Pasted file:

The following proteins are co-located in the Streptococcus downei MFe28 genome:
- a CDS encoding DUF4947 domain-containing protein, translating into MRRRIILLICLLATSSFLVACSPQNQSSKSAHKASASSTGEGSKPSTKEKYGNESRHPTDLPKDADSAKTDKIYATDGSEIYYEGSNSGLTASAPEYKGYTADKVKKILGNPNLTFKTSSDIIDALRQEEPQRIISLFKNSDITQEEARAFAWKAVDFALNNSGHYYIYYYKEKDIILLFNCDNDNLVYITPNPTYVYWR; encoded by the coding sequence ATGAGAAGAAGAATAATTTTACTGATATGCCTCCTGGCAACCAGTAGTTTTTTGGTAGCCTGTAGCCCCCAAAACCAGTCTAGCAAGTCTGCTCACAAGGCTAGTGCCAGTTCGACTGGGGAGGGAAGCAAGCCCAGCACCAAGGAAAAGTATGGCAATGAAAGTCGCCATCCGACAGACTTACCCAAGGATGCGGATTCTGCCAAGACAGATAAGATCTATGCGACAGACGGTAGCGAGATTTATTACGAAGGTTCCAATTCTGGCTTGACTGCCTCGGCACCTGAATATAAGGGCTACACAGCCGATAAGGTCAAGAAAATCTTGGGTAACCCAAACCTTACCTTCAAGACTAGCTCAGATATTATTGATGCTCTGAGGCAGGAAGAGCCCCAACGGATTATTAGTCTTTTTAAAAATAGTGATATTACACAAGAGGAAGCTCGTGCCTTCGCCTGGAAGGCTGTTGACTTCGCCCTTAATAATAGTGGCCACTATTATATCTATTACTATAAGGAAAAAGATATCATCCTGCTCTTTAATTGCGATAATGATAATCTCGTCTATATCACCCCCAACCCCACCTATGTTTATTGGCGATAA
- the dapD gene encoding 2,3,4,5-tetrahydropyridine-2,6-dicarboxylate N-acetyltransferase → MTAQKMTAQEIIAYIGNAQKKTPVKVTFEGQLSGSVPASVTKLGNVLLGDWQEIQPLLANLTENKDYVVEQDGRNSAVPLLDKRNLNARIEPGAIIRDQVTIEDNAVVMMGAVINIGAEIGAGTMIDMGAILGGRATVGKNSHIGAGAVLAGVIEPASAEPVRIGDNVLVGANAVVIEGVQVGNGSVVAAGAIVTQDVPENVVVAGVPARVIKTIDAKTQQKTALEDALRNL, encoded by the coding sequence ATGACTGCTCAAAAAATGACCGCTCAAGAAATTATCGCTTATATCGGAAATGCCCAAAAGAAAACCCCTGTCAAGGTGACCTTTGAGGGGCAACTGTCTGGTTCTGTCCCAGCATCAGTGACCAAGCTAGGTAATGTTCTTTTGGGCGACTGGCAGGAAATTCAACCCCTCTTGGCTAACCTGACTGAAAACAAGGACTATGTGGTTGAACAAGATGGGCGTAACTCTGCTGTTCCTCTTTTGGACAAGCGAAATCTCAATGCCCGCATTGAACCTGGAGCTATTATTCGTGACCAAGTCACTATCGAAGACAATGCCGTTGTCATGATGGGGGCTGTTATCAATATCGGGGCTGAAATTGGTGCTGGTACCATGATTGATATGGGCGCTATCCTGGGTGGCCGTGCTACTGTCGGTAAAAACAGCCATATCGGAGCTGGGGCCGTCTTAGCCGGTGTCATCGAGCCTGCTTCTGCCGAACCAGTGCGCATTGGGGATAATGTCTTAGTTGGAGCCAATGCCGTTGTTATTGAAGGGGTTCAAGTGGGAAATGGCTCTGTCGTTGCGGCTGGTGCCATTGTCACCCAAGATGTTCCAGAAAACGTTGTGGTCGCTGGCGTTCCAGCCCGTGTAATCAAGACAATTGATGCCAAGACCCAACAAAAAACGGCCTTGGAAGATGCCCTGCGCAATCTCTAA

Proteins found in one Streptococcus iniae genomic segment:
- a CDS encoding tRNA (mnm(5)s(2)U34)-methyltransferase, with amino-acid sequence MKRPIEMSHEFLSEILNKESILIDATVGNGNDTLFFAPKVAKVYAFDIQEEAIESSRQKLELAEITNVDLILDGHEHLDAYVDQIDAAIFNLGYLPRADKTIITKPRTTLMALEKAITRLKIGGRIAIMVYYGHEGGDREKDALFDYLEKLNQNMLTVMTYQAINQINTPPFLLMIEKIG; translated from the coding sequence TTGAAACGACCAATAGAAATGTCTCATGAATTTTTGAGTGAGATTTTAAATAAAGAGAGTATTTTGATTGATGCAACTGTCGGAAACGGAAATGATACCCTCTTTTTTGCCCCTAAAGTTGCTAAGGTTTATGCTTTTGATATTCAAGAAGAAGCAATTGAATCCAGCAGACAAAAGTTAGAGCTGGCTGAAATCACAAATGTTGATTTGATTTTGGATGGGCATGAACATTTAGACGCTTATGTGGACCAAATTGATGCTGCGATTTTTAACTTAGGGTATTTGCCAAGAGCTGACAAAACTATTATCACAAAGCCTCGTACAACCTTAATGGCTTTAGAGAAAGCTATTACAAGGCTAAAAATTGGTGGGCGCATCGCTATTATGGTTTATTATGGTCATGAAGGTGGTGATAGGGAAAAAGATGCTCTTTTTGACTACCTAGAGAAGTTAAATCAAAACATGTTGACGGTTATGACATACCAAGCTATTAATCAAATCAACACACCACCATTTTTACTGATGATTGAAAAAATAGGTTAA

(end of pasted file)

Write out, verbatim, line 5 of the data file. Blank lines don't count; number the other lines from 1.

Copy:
- a CDS encoding tRNA (mnm(5)s(2)U34)-methyltransferase, with amino-acid sequence MKRPIEMSHEFLSEILNKESILIDATVGNGNDTLFFAPKVAKVYAFDIQEEAIESSRQKLELAEITNVDLILDGHEHLDAYVDQIDAAIFNLGYLPRADKTIITKPRTTLMALEKAITRLKIGGRIAIMVYYGHEGGDREKDALFDYLEKLNQNMLTVMTYQAINQINTPPFLLMIEKIG; translated from the coding sequence TTGAAACGACCAATAGAAATGTCTCATGAATTTTTGAGTGAGATTTTAAATAAAGAGAGTATTTTGATTGATGCAACTGTCGGAAACGGAAATGATACCCTCTTTTTTGCCCCTAAAGTTGCTAAGGTTTATGCTTTTGATATTCAAGAAGAAGCAATTGAATCCAGCAGACAAAAGTTAGAGCTGGCTGAAATCACAAATGTTGATTTGATTTTGGATGGGCATGAACATTTAGACGCTTATGTGGACCAAATTGATGCTGCGATTTTTAACTTAGGGTATTTGCCAAGAGCTGACAAAACTATTATCACAAAGCCTCGTACAACCTTAATGGCTTTAGAGAAAGCTATTACAAGGCTAAAAATTGGTGGGCGCATCGCTATTATGGTTTATTATGGTCATGAAGGTGGTGATAGGGAAAAAGATGCTCTTTTTGACTACCTAGAGAAGTTAAATCAAAACATGTTGACGGTTATGACATACCAAGCTATTAATCAAATCAACACACCACCATTTTTACTGATGATTGAAAAAATAGGTTAA